On Monday of this week, a high school student in Florida read the announcements over the intercom at the beginning of the school day.
That's typical---it happens every week. In lots of schools.
However, when the student completed reading the announcements, he said, "God bless America."
Two atheist students became angry and contacted, not the school, but the American Humanist Association, which in turn had their advocate organization fire off a very strong letter to the principle and the school district.
Sharyl Wood, a district spokesperson, explained to the press that "the words 'God bless America' were not part of the script."
She also assured everyone that the principal had taken "appropriate steps in speaking with the student and with disciplining the student."
Disciplining the student?
The apparent reason for the school taking action against the student was for fear of a lawsuit by the atheists.
Atheist organizations threaten about 1,000 lawsuits every year, but only have funding to actually proceed on a very small number of them.
Threat has become their preferred method of bullying school districts. It's both cheap and effective.
But does a student not have any right to free speech?
The "official" reason for the school taking action against the student is very alarming.
First Coast News, owned by Gannet News organization, is trying to minimize and play down the episode saying the media tried to make too much of it.
Todd Starnes at Fox News is asking, "What's the penalty these days for asking God to bless America?"
The letter from the atheist organization is both direct and threatening.
Among other things, it warns the school with this: "It is inappropriate and unlawful for a public school to start the school day with an official statement over the intercom stating 'God bless America', for such a statement affirms Godbelief, validates a theistic world view, and is invidious toward atheists and other non-believers."
The atheists claim the school sponsored message sends the ancillary message to members of the audience who are nonadherants that they are outsiders, not full members of the political community, while giving the message to those who are Godbelievers that they are favored and insiders.
There's more, but the message is that the school is discriminating by allowing someone to say "God bless America" and is violating the Establishment Clause of the First Amendment.
This is the response from Principal Natasha Drake to the atheists:
“Thank you for bringing this matter to my attention. I want to point out that the statement "God Bless America, keep us safe" that was made last week on the morning announcements was not approved by school Administration nor was it in the scripted announcements. The student on his own accord made the statement. I have called the student in this morning and directed him that at no time is he to add or take away from announcements that have been pre-approved and that if he did it again, he would no longer have the privilege of making the morning announcements. I am disappointed that the students who filed the complaint did not do so with me first, as I would have addressed it immediately. Once again, thank you for bringing this concern to my attention. It is our desire and intention to respect the beliefs and constitutional freedoms of all our students at Yulee High School.”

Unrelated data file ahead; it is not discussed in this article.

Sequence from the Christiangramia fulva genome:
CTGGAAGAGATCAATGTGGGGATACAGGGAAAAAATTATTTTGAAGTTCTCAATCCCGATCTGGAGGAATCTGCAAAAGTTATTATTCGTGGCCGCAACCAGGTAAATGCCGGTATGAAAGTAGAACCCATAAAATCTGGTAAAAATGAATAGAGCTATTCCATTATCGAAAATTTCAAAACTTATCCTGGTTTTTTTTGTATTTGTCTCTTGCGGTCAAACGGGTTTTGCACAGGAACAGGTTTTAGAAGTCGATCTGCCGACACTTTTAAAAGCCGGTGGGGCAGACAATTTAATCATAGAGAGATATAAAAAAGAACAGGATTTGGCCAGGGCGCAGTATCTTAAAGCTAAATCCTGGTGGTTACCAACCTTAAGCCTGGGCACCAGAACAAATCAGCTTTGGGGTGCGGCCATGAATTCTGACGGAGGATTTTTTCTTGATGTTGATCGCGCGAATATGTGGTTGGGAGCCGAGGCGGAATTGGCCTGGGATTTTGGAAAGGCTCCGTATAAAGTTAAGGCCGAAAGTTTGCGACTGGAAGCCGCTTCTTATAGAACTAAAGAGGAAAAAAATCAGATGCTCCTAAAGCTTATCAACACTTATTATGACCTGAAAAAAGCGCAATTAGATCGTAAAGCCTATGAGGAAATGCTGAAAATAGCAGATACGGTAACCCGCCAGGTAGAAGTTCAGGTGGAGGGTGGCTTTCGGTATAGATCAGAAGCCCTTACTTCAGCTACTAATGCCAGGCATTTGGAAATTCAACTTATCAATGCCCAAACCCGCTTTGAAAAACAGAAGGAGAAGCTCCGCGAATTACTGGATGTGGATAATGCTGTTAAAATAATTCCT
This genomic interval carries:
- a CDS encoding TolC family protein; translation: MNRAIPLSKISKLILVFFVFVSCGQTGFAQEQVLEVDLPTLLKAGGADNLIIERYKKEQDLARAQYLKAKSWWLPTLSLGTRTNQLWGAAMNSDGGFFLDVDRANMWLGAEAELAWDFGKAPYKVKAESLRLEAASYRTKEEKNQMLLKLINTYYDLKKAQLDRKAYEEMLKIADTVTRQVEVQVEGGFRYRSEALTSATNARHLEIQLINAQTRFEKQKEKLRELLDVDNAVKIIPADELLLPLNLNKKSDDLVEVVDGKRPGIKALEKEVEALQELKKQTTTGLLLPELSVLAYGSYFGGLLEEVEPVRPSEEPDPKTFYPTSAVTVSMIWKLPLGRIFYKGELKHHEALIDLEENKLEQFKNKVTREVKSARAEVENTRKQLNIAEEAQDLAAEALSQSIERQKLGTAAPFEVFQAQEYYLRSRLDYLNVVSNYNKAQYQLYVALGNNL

Clearly the statement, "God bless America" is a problem with the atheists.
But does a Christian or patriotic student have no rights?
Spokesperson Wood explained, "As an official representative of a government agency, schools aren't allowed to promote or inhibit religion. Individual students are certainly permitted to express their religious beliefs but not on behalf of the government body."
Attorney Jeremy Dys with Liberty Institute told Fox, "The atheists don't have a prayer" on this case.
Perhaps not in court, but that's a moot point because the school immediately caved in and apologized and promised never to allow "God bless America" to be heard over the government's intercom.
Dys says, "Whether a student is being patriotic or engaging in religious speech, there is no law in this country forbidding a student from telling his or her classmates, 'God bless America' and it is illegal for a school to censor a student for doing so."
He says, "Regardless of this attempt by secularists to white wash over this demonstration of patriotism by a teenager, America's students do not give up their right to free speech and the expression of their religious beliefs when they go to school."
This is concerning. And the concern is not unique to today.
More than a hundred years ago, Charles F. Potter, a humanist and Unitarian pastor, wrote this:
"Education is a most powerful ally of humanism, and every American school is a school of humanism. What can the theistic Sunday Schools, meeting for an hour, once a week, and teaching only a fraction of the children, do to stem the tide of a five-day program of humanistic teaching?" from "Humanism, America's New Religion", 1930
More than a hundred years ago, Dr. AA Hodge of Princeton University expressed deep concern about the direction of public, or government education. He said this:
“I am as sure as I am of Christ’s reign that a comprehensive and centralized system of national education, separated from religion, as is now commonly proposed, will prove the most appalling enginery for the propagation of anti-Christian and atheistic unbelief, and of anti-social nihilistic ethics, individual, social and political, which this sin-rent world has never seen.”
― A.A. Hodge
Be Informed. Be Discerning. Be Vigilant. Be Prayerful.